The lead up to World of Warcraft’s Wrath of the Lich King Classic launch is well underway, with pre-patch servers up and running for close to a week now. This, in theory, lets players jump in and gear up a new character in preparation for our adventure to the frozen north, but humongous queue times across several servers have made this difficult for some players to get their adventure started in earnest.
This issue is affecting two types of servers present in Classic WoW. The first are the long-standing servers that have maintained a large population since Classic first launched back in 2019, like Grobbulus in the EU region. However, newly-created Fresh servers are also suffering. These new servers allow everyone to start playing totally empty-handed with others, without inflated economies or pre-existing fortunes muddying things.
Frustration and a healthy amount of joking around the topic can be found in heaps. Looking at the Classic WoW Reddit, numerous posts from players expressing their doomer outlook on the situation are present, listing out exorbitant queue times for their chosen servers, as well as some taking the plunge into less popular servers in order to kick their levelling journey into gear.
But why doesn’t everyone do that? If Blizzard are offering free transfers to less-popular servers, why brave the queue? There are several reasons of course, including the presence of popular influencers on certain servers and the desire to make a home in a bustling community without the worry that it’ll die off down the line, but the main reason ties to an ongoing issue that has been with Classic for some time. Faction Imbalance.
Looking at Ironforge Pro, a website that tracks the Horde / Alliance faction split on separate servers, you’ll see a huge number of once wonderful servers with overwhelming faction imbalance, such as Gehenas and Benediction for EU players.
As a game that emphasises group content, you need players in your faction to complete raids, do world PvP, etc. WIthout that, the game is substantially less fun, causing vast amounts of character migration to greener pastures. The reason why servers like Grobbulus and fresh servers have this gigantic queue is because they remain relatively balanced faction-wise.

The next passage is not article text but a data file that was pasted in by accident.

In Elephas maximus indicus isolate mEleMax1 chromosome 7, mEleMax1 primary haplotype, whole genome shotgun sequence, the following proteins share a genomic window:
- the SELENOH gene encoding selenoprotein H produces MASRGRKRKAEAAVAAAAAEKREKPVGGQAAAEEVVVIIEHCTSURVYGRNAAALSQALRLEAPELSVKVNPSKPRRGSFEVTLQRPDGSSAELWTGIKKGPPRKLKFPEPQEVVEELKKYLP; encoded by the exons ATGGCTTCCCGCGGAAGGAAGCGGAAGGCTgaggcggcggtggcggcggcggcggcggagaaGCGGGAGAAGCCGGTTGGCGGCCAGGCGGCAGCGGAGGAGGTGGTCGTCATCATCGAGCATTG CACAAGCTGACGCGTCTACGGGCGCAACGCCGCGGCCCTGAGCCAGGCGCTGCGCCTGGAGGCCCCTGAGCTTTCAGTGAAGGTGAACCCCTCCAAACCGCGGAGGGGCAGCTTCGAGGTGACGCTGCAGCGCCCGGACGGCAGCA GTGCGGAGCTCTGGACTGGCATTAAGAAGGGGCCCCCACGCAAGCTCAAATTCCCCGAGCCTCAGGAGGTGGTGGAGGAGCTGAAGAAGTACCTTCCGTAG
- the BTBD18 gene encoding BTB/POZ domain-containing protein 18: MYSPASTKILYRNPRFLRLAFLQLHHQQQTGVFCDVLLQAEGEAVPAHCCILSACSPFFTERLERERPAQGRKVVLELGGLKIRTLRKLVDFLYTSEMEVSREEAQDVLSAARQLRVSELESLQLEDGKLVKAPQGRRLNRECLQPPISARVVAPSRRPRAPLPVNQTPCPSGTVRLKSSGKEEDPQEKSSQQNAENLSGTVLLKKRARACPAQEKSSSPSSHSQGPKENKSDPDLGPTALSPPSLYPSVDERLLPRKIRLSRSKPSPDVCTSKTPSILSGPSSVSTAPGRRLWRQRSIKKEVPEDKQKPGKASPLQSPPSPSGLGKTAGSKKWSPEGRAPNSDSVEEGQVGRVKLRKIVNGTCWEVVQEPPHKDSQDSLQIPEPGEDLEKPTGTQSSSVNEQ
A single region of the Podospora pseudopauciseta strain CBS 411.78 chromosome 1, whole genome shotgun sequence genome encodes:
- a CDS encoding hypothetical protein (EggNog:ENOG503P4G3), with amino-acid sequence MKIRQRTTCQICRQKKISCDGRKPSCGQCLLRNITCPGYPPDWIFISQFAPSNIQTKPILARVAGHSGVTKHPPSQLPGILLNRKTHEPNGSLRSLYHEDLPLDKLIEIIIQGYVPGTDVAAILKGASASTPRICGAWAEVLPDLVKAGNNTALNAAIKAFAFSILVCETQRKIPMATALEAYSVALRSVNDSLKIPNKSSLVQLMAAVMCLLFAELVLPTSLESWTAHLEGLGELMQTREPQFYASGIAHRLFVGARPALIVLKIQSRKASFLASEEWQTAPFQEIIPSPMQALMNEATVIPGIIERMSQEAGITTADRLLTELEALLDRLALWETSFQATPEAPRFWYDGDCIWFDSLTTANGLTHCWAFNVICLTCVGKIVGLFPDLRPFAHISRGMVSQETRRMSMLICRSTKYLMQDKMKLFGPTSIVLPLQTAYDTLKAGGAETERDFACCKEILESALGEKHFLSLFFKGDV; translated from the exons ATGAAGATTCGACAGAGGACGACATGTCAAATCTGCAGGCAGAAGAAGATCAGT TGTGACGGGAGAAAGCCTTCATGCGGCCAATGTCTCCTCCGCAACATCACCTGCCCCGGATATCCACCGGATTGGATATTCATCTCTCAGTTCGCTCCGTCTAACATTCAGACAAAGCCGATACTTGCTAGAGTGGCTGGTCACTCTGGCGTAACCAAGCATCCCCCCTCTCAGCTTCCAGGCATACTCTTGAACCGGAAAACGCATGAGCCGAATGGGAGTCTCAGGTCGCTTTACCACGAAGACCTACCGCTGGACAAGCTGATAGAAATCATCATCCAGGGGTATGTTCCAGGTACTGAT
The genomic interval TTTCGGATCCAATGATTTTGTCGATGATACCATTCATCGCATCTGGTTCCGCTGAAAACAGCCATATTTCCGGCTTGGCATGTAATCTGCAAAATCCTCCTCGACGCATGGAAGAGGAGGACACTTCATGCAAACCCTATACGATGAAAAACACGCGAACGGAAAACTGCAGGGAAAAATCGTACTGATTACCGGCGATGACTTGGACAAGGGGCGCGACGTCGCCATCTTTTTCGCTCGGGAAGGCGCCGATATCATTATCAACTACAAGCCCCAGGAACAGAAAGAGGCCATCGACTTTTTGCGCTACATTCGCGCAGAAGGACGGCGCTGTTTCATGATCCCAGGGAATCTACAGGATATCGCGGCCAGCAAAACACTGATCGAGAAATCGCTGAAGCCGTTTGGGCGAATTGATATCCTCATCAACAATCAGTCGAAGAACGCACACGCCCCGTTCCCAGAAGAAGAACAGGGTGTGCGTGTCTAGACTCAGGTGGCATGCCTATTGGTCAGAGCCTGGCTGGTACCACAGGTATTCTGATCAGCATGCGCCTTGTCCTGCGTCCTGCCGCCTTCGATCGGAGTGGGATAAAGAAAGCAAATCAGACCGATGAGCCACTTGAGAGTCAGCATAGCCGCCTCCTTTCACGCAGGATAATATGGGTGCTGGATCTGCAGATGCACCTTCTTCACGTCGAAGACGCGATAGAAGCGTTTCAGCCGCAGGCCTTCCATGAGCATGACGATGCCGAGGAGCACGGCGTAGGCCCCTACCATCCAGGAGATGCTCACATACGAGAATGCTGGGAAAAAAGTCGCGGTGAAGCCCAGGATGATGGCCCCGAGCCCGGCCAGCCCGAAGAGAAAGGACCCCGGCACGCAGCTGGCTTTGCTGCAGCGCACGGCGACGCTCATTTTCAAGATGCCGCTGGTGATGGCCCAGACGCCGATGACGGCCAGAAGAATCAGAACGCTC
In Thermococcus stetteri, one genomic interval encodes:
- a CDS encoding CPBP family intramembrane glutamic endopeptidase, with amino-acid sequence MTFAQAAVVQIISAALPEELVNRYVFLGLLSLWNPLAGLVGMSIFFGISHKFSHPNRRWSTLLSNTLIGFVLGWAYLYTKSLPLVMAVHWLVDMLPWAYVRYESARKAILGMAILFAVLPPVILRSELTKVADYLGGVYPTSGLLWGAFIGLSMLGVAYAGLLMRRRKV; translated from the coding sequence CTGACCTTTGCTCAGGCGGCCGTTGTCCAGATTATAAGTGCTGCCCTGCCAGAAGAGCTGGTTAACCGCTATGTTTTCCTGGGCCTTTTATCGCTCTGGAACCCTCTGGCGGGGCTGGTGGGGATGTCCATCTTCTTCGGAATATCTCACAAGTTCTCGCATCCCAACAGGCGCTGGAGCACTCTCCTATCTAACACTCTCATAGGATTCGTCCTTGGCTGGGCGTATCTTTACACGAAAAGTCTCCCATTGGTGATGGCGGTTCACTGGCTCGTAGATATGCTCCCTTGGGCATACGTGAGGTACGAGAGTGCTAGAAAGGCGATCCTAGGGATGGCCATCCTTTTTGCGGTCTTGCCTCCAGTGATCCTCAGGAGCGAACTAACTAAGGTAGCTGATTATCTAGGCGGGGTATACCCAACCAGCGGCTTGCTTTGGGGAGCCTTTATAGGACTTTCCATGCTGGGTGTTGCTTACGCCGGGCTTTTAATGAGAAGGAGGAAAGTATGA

So how are players getting around these queues? I jumped into WoW Classic (in the morning during work, a luxury many don’t have) to find out how people are getting in. As you may of guessed, it’s all about logging in early and staying in long before people get off school and work.
“Currently unemployed, so I just join early morning and never leave the game,” says level 70 Death Knight Klizmarqt, who has managed to hit max level by jumping into game at times most others can’t manage. They recommend, if you can, booting up the game and moving your character around every now and again to avoid getting booted from the game for inactivity.
This is especially true on weekends, as Klizmarqt went on to explain: “Yesterday and the day before there was a 14k queue from like 11am… so you get yourself up at 12pm, then you get into the game at 8-9pm…”
Another player, Crupisha, works from home. They make sure to boot up the game a few hours before peak times while at work, log in without queues, then stay online until their shift ends. As for how players away from the house can do the same, they’ve heard of some players logging into their PCs via their phone using remote access to beat the waves of incoming workers.
While writing this piece, at 11AM on a Monday a queue appeared on the Thekal Fresh server all the aforementioned players, and myself, were playing on. Only at around 500 players right now, it goes to show that even those able to log in early are facing barriers to entry, these barriers likely a byproduct of this rush to get in as soon as possible.
As it stands right now, the battle against the queue is a fight every player, regardless of level, has to take on. Whether Activision Blizzard has a solution on the way to solve this, or if this will continue throughout Lich King’s launch, remains to be seen. If you’re reading this right now, you should probably log in…